Last March, I began training for a half-marathon with my friends, Kelli and Sarah.  Two kids, school, work, why not train for a half-marathon, right?  I’ll do it in my spare time.  My first step was to immediately create my running mix on my old iPod Shuffle and get movin’!  Prince, George Michael, Lady Gaga, Beyoncé, Journey, rock it!  I could run forever with these tunes pumping through my veins. 

Then, it happened.  My runs became longer and longer and if I had not remembered to charge my iPod to full power, my music would cut out.  The first time my music died, I actually stopped running for a moment, convinced my music was my power, my force.

I started back at it and completed my run in the stillness. I outran my music. 

Jogging the neighborhood with useless headphones on my head, I realized that I rarely have a moment without background noise.  At work, the grocery store, in the car, at home, my music is on.  When I was in fourth grade my parents bought me my own clock-radio and the first thing I did when I got home every day was turn it on and sing along.  That routine has stayed with me to this day. My friends wonder how I know the words to so many songs. Well, when you have background music filling up the silence of your entire life, you learn a lot of lyrics.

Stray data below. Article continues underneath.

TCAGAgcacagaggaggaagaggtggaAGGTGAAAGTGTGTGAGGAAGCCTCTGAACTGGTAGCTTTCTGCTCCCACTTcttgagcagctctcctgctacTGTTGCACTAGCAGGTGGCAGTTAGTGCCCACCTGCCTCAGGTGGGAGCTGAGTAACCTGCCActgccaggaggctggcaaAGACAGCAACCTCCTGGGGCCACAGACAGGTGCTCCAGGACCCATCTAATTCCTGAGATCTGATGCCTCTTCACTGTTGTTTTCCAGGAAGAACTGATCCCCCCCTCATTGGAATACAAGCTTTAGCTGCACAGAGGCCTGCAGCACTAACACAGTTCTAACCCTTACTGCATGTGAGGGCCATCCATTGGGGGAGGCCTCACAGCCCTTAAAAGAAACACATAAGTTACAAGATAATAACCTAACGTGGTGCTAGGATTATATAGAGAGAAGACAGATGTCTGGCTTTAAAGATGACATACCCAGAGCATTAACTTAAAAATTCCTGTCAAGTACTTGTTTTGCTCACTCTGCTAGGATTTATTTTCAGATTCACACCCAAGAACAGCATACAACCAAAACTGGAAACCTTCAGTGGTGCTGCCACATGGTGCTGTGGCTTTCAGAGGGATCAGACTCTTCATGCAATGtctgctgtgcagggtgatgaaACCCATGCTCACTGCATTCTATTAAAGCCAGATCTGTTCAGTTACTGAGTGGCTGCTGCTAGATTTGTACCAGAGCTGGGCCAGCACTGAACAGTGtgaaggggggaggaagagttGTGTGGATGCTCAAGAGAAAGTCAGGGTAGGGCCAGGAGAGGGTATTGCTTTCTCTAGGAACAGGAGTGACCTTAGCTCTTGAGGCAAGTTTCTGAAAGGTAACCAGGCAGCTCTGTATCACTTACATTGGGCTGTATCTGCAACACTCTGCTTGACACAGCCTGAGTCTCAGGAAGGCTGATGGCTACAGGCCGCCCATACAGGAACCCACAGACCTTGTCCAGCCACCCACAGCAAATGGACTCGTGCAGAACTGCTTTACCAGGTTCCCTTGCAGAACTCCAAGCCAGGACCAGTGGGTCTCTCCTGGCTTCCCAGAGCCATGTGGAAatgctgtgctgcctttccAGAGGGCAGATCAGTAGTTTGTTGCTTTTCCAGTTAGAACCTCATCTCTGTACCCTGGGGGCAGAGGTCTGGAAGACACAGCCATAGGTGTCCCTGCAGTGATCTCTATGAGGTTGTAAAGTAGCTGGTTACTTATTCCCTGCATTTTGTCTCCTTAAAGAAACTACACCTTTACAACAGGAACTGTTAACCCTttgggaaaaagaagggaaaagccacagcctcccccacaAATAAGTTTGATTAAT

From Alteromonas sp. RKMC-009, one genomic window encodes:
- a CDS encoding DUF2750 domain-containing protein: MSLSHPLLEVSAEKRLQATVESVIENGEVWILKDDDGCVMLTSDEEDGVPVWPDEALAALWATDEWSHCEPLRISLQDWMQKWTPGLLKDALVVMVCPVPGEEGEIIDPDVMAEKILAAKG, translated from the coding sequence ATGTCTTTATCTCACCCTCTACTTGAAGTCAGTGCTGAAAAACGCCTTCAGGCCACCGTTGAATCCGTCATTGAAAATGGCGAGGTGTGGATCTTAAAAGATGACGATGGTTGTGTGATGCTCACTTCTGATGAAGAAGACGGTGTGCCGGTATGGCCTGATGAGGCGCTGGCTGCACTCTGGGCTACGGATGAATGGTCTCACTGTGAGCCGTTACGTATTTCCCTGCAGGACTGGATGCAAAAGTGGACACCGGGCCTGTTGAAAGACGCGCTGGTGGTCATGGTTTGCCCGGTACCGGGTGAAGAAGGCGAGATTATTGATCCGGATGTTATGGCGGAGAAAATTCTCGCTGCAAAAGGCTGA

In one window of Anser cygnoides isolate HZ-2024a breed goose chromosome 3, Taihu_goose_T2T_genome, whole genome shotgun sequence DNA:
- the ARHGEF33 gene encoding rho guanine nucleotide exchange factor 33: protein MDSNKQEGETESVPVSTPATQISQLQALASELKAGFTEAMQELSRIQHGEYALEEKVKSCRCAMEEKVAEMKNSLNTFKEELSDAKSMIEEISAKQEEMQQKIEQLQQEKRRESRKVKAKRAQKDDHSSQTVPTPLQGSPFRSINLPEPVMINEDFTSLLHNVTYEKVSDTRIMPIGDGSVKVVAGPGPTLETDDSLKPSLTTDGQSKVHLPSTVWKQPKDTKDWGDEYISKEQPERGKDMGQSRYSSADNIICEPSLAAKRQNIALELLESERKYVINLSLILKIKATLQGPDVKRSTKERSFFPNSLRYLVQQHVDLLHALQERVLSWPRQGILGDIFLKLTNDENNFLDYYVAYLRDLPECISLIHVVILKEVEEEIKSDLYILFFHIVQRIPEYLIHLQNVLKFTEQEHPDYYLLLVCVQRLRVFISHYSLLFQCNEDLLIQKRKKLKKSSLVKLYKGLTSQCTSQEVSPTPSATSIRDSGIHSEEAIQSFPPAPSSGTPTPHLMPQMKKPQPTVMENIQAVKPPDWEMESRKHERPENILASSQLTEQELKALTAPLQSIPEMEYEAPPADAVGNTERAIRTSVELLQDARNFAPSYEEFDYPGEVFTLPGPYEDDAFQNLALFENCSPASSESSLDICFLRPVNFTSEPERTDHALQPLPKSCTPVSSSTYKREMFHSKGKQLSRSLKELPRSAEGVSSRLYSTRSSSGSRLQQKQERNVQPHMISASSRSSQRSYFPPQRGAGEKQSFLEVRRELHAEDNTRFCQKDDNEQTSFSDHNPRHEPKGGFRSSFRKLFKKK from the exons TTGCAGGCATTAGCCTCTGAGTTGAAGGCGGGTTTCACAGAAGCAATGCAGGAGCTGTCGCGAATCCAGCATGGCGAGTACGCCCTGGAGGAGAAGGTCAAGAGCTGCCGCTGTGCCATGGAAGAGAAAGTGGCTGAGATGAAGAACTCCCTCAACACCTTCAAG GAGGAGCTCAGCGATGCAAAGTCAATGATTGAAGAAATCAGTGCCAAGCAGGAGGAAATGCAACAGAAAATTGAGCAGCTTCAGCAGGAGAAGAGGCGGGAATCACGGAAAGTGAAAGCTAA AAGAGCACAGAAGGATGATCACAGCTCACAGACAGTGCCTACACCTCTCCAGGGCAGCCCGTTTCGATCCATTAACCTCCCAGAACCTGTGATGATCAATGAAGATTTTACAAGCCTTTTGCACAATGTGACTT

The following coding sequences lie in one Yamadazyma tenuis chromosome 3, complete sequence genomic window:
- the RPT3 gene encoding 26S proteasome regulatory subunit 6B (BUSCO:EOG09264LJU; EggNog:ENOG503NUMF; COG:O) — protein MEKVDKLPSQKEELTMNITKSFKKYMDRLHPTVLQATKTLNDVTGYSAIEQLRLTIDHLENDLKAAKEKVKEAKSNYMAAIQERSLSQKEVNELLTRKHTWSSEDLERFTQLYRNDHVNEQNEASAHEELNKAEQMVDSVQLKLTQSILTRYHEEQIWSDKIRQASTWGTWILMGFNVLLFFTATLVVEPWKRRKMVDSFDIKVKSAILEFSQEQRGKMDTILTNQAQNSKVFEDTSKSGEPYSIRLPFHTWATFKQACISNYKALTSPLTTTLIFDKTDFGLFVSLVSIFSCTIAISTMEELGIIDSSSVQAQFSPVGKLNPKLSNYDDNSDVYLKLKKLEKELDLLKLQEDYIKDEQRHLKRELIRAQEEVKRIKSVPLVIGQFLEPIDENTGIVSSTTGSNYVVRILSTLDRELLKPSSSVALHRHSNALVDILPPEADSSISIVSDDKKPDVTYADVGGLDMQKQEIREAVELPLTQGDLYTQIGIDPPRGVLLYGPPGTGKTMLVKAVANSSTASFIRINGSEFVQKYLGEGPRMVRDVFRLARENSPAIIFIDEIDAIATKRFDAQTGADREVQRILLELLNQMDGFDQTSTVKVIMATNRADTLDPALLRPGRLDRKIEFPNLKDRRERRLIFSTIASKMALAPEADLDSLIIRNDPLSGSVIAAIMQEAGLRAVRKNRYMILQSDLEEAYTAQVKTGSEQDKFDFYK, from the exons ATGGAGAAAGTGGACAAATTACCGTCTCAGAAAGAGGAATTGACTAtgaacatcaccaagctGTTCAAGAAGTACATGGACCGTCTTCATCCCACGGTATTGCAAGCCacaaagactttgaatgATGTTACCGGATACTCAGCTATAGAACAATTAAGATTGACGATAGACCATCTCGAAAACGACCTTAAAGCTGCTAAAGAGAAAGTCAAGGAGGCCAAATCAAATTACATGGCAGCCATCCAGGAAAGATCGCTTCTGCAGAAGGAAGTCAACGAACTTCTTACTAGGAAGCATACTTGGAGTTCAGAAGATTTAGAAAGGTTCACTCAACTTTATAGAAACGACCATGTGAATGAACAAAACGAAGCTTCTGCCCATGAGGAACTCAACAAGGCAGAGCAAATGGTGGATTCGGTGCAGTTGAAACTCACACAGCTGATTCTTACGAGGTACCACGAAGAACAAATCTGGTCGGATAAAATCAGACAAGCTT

When I first had to run without music, it was difficult.  I got really distracted by my own breathing; almost felt I couldn’t keep up with it. Then, as my breath became my center, the thoughts started popping up. My beliefs. My ideas. My hopes and regrets. It was amazing how loud the silence became! Many days I came home and had to write all of my thoughts down. During some runs I would start tearing up.  Surely the neighbors thought I was nuts, but they didn’t know I was growing. 

Running without distraction created time in my day and in my life for self-reflection and development of creative ideas. It helped me to learn who I am and what I thought about everyday little things and even about big things.  Having these little moments to sort through my own ideas and inner wisdom started to affect my life. I felt calmer, more focused.  With each run I felt stronger – emotionally and spiritually stronger.  I really began looking forward to my runs. 

I am so blessed to have lived what Hermann Hesse wrote about, “within you there is a stillness and a sanctuary to which you can retreat at any time and be yourself.”  My running was my own “busy person’s retreat.”  I was in my head and in touch with my spirit, hearing only the truth through my stream of consciousness. Learning who I AM. 

Early this summer, I  completed my half-marathon, 13.1 miles, in three hours and four minutes.  I ran the entire thing without headphones or distractions (other than my two friends cheering me on and screaming like holler monkeys). There were no motivational songs or theme music. Just me, my thoughts and my strength.  Every step of the way, I knew I “gotta have faith” and not the George Michael kind.  I called upon the faith of those who “run and (do) not grow weary” and “walk and (do) not grow faint” (Isaiah 40:31).   

(Weber is a mother of two sons. Her family belongs to Our Lady of Lourdes Parish on Milwaukee’s South Side.)